It was a bit disconcerting to enter the chapel, which was crowded with tourists, and hear attendants constantly shushing people; but the incredible feeling of being within those walls was well worth it.
From there we went to the Forum and Coliseum. While both are steeped in antiquity, we were constantly reminded that the huge stones and bare bricks were originally covered in marble and was beautifully decorated. The Coliseum was built to serve 60,000 to 70,000 people.
The floor of the Coliseum is long-since gone, so what you see is the areas under that floor that were where the gladiators, the slaves, and animals were held until being transferred by elevators to battle on the floor.
As we headed to our last destination, we passed Circus Maximus. This was built to hold 15 0,000 people to watch horse races and chariot races.
Our tour for the day ended at Trevi Fountain. Made famous by “Three Coins in the Fountain,” this site was also quite crowded but definitely worth the time and effort to get close and toss in a few coins.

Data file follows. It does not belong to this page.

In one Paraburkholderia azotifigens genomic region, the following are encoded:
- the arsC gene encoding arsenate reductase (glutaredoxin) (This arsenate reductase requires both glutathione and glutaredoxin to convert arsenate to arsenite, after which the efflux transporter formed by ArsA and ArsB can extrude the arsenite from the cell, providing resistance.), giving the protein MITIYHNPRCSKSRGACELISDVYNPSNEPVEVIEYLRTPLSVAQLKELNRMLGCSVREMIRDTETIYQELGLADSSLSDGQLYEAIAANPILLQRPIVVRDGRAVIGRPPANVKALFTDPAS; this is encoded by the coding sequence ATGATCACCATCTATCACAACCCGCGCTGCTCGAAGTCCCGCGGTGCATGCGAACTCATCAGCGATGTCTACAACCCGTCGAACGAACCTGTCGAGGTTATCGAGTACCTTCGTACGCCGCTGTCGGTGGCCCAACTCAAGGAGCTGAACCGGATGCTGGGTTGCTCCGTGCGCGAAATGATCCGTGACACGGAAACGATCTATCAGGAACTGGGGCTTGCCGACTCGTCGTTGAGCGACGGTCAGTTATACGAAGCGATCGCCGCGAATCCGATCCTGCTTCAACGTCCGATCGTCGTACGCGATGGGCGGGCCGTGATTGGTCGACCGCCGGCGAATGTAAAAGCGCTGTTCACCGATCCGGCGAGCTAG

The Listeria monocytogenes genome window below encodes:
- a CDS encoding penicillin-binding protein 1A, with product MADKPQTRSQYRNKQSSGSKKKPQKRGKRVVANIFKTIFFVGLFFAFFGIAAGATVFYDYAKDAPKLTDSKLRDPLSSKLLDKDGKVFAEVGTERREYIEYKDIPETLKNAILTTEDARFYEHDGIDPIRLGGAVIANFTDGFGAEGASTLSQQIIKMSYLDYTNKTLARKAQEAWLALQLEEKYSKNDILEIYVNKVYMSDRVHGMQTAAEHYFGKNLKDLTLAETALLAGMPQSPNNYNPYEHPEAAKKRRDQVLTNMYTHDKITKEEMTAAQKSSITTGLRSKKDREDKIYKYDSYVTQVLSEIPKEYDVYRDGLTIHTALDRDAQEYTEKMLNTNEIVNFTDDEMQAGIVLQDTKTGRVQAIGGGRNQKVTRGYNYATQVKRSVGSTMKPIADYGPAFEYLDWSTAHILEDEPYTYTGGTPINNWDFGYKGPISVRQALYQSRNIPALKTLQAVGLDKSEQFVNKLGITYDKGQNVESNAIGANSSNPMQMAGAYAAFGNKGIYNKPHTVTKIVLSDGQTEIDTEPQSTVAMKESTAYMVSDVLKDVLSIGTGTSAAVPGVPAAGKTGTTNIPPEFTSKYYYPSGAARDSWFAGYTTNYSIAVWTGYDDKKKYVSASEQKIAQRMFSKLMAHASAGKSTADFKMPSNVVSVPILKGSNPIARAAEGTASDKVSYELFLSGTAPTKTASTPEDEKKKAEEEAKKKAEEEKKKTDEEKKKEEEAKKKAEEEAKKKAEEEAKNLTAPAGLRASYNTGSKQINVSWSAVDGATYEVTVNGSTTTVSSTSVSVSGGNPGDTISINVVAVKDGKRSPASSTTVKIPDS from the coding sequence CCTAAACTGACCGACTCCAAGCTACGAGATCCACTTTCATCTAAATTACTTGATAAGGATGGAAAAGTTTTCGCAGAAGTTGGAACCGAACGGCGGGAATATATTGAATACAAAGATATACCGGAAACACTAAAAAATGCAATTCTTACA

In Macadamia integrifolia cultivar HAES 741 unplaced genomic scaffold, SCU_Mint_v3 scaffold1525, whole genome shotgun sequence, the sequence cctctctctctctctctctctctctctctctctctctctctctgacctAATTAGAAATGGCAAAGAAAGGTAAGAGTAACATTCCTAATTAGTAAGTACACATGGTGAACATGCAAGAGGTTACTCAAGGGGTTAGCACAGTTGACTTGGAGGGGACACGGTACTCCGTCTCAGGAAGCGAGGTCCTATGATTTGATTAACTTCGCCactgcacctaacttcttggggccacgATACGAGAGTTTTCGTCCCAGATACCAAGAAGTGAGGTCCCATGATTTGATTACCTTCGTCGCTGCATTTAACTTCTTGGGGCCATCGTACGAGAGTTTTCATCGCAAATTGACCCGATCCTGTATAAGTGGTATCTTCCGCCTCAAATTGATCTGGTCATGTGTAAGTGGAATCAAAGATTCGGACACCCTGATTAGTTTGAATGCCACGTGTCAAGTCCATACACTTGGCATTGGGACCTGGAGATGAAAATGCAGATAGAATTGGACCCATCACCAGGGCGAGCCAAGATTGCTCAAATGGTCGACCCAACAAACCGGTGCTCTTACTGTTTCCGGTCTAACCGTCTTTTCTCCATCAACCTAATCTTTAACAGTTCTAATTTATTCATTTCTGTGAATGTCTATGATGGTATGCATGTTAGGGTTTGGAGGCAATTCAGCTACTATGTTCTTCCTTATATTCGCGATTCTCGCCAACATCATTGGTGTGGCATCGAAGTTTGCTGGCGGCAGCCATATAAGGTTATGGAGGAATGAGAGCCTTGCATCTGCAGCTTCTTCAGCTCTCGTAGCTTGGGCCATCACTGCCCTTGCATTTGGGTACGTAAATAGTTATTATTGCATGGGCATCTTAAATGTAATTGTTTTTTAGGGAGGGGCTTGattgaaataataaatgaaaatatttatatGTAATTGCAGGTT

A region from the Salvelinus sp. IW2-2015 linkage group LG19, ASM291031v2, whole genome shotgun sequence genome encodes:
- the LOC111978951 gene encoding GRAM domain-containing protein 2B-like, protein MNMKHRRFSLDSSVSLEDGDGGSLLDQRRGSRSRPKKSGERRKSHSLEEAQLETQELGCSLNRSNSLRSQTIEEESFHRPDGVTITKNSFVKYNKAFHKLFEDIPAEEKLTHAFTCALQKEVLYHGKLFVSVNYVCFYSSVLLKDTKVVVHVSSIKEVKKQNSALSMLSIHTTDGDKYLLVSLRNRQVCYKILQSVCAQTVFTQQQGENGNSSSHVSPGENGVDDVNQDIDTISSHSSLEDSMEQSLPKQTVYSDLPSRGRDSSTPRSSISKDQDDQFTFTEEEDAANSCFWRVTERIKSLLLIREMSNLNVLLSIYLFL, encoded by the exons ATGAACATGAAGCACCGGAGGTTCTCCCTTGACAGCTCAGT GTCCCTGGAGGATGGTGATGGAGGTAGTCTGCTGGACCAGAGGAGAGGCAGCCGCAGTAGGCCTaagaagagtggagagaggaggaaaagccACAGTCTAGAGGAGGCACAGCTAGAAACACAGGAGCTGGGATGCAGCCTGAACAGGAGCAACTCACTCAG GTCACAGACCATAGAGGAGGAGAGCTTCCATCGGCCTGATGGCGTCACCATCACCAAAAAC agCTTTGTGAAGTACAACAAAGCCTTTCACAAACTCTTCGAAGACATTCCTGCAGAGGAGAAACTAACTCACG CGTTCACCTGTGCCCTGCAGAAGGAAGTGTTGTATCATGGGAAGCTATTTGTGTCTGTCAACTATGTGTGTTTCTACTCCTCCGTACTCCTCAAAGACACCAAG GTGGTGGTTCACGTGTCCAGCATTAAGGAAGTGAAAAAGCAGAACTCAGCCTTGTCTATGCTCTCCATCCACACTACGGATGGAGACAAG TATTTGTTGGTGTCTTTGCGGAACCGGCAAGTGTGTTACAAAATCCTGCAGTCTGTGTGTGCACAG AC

Tomorrow – time to go sailing!
Yea! We (and our luggage) have arrived in Rome and we’re comfortably settled in Hotel Savoy! Of course, no trip would be normal without a few hiccups, and we certainly experienced those.
On the day prior to departure, we printed out our boarding passes, only to discover that our reserved 24A/24B seats had been changed to 17E/41F, in spite of having paid extra for United’s Economy Plus seating, which gives more legroom. We immediately called customer service where a very nice young man named Chet said he was sorry, that he couldn’t reassign our seating, since that is turned over to the airport agents 24 hours before departure. He promised that he would tag our reservation for the airport to review the first thing in the morning. Imagine our pleasure at arriving in Washington, D.C. and finding that we had been reassigned to 18A/18B. Thank you, Chet!
We traveled from Oklahoma City with our friends Mickey and Tana and met Jim’s sister Sharon and her husband Mark (from Columbia, MD) at Dulles. Our 5:55 p.m. flight departure became a 6:15 p.m. departure. Once we were all settled in our seats, however, the captain informed us that the weather had taken over cockpit controls and we wouldn’t be leaving too soon.
The flight attendants were very nice and all passengers on the 777 were thrilled when we finally departed at 8:50 p.m. The flight itself was uneventful, though the 8 ½ hour trip was decidedly tiring. Pillows and blankets were provided, and first-run movies were on the entertainment channels.
A couple of tips about long flights like this one:
* purchase one of the semi-circular neck pillows. They provide support and make it much more comfortable.